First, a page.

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B.C. health clinics offer walk-in flu shots and focus on children’s vaccinations

A number of clinics in B.C. are offering additional walk-in influenza immunizations as part of the B.C. government’s efforts to support people and families with children to get vaccinated.

Friday through Sunday, additional clinics will be administering influenza immunization shots with a focus on children’s vaccinations ahead of the incoming holiday season.

Community members can also register and book an appointment online, a process that will find the closest available clinic.

Read more:

6 children in B.C. have died of a flu-related illness this season: BC CDC

The ramp-up in messaging from the province comes after the announcement that six children have died from a flu-related illness this season.

The BC Centre for Disease Control said it is aware of six reports of influenza-associated deaths among children and youth under the age of 19 in the province.

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In a statement to Global News, the organization said “early findings indicate some of the children experienced secondary bacterial infections contributing to severe illness which can be a complication of influenza.”

“It is important to know that death associated with influenza in previously healthy children continues to be rare. Public health is monitoring the situation closely, and are reminding people of the steps they can take to prevent themselves, their children and their loved ones against the flu.”


Influenza claims the lives of 6 B.C. children


While the province has previously said influenza vaccinations for adults are at an all-time high in B.C., officials want to see higher vaccination rates for children, which was around 20 per cent, depending on age, on Monday.

“It’s not too late (to get immunized). We’ve seen a surge (in illness) early in the season and we’re still trying to determine if it’s more severe because more children are being infected,” said Dr. Bonnie Henry, B.C. provincial health officer.

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“My understanding is that none of the children who’ve had severe illnesses or that have died so far received the influenza vaccine, which is a tragedy.

She continued, “We need to make sure that people are aware that this is the best protection we have and that’s why we are making it available, hopefully very easily, for everybody across the province over the next few days”

Read more:

B.C. public health officer pledges weekly update after flu deaths of 6 kids, teens

All physicians and pediatricians in B.C. have also been directed by the province to keep an eye out for severe influenza cases.

In B.C., influenza immunizations are free for everyone six months and older. Children two and older have the option to get a flu shot or a nasal spray vaccine. Those under the age of nine who have never had a flu vaccine need two doses.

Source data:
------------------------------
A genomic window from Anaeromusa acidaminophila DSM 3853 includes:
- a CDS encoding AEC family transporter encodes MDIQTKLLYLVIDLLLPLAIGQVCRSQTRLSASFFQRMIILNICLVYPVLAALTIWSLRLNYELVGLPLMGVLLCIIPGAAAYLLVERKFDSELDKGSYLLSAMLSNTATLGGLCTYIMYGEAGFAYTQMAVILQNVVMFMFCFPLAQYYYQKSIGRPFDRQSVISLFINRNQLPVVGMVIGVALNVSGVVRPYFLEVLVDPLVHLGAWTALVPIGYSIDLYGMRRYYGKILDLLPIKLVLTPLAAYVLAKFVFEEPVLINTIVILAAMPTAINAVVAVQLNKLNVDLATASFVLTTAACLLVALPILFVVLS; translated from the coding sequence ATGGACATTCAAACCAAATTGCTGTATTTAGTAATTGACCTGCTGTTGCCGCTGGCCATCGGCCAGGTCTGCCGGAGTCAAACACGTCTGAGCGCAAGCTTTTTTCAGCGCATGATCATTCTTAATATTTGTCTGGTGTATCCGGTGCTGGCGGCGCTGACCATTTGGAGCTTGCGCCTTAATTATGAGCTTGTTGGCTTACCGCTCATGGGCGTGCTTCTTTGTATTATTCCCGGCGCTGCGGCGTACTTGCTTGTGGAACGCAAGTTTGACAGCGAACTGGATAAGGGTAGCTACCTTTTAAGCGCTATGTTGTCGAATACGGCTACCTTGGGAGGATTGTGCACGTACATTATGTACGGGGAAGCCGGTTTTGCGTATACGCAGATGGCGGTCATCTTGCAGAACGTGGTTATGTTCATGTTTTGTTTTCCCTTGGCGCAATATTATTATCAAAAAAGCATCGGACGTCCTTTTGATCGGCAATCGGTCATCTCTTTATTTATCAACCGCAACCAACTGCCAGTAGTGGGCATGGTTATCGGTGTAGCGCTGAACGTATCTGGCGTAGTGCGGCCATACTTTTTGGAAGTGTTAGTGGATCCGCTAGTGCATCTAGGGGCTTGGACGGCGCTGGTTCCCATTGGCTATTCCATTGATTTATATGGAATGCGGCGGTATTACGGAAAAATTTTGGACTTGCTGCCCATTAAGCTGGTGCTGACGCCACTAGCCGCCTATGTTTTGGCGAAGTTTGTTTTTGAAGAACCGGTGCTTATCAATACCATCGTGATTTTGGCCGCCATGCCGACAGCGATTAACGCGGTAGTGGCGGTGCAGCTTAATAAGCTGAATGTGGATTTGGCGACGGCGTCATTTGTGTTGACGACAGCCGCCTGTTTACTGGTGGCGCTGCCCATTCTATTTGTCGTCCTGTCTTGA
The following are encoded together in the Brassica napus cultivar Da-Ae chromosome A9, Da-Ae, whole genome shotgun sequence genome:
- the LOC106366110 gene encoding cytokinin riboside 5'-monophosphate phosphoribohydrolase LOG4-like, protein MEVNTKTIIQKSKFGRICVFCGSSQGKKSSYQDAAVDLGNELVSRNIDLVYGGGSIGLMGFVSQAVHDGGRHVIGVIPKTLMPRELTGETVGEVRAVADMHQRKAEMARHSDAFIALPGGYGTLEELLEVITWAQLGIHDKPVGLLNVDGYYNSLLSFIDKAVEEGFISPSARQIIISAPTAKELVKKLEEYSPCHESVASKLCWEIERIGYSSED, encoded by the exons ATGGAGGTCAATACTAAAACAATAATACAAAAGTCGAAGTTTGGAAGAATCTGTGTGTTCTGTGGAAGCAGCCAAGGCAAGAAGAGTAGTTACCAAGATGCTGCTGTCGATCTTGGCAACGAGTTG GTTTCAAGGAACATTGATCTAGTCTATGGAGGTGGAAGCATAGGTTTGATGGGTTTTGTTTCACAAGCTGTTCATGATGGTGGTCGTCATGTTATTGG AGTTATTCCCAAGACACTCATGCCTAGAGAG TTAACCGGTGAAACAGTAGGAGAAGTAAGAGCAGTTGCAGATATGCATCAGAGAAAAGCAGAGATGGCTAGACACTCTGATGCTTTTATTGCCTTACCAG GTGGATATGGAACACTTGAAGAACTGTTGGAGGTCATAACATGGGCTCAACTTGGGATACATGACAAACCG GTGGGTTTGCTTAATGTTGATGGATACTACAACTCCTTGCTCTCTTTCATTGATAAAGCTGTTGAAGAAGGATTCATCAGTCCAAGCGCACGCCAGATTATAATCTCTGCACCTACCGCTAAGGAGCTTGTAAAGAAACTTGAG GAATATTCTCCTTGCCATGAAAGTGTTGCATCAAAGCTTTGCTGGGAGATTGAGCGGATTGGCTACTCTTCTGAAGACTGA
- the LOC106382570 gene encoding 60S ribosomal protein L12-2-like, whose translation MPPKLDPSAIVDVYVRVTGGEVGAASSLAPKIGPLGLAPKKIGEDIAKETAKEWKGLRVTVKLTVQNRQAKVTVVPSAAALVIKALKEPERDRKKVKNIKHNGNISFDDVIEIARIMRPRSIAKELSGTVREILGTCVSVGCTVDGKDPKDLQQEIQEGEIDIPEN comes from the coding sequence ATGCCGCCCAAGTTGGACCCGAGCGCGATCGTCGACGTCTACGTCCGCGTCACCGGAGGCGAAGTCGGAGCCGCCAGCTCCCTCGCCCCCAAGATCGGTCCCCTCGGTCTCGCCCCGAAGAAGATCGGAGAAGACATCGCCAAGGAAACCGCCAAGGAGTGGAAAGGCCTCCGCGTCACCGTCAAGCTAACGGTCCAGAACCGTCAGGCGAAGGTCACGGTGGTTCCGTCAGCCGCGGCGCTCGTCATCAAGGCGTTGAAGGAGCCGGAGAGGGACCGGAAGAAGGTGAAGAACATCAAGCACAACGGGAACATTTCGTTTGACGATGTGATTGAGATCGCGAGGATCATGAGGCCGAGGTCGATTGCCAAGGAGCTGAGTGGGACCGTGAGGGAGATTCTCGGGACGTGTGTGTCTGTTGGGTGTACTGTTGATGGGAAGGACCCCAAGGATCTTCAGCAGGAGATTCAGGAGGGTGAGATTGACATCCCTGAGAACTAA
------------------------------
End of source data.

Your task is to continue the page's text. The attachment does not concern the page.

The province also said it will be providing weekly updates on influenza deaths.

According to the province, there are five ways to get a child vaccinated in B.C.

  1. Book an appointment at a health authority clinic or pharmacy through the provincial booking system.
  2. Book an appointment by phoning the provincial call centre at 1-833-838-2323.
  3. Book an appointment with your primary health-care provider.
  4. Visit a pharmacy or health authority clinic offering walk-in appointments.
  5. Respond to a phone or email invitation for vaccination.

Read more:

Flu season hits B.C. earlier than expected, disproportionately impacting children

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Previously, the BC CDC said vaccination against influenza is particularly important for children at the highest individual risk of severe outcomes, including:

  • children with chronic medical conditions, including heart or lung disorders that require regular medical care, such as asthma, chronic obstructive pulmonary disease or cystic fibrosis
  • children with kidney disease, chronic liver diseases such as hepatitis, diabetes, cancer, anemia or weakened immune system
  • children with health conditions causing difficulty breathing, swallowing or a risk of choking on food or fluids, such as people with severe brain damage, spinal cord injury, seizures or neuromuscular disorders
  • children and teenagers who must take Aspirin or ASA for long periods of time due to a medical condition
  • children who are very obese
  • infants and toddlers

Click to play video: 'New reporting system for child illness coming to B.C.'


New reporting system for child illness coming to B.C.


— with files from Global BC’s Amy Judd and Christa Dao

&copy 2022 Global News, a division of Corus Entertainment Inc.

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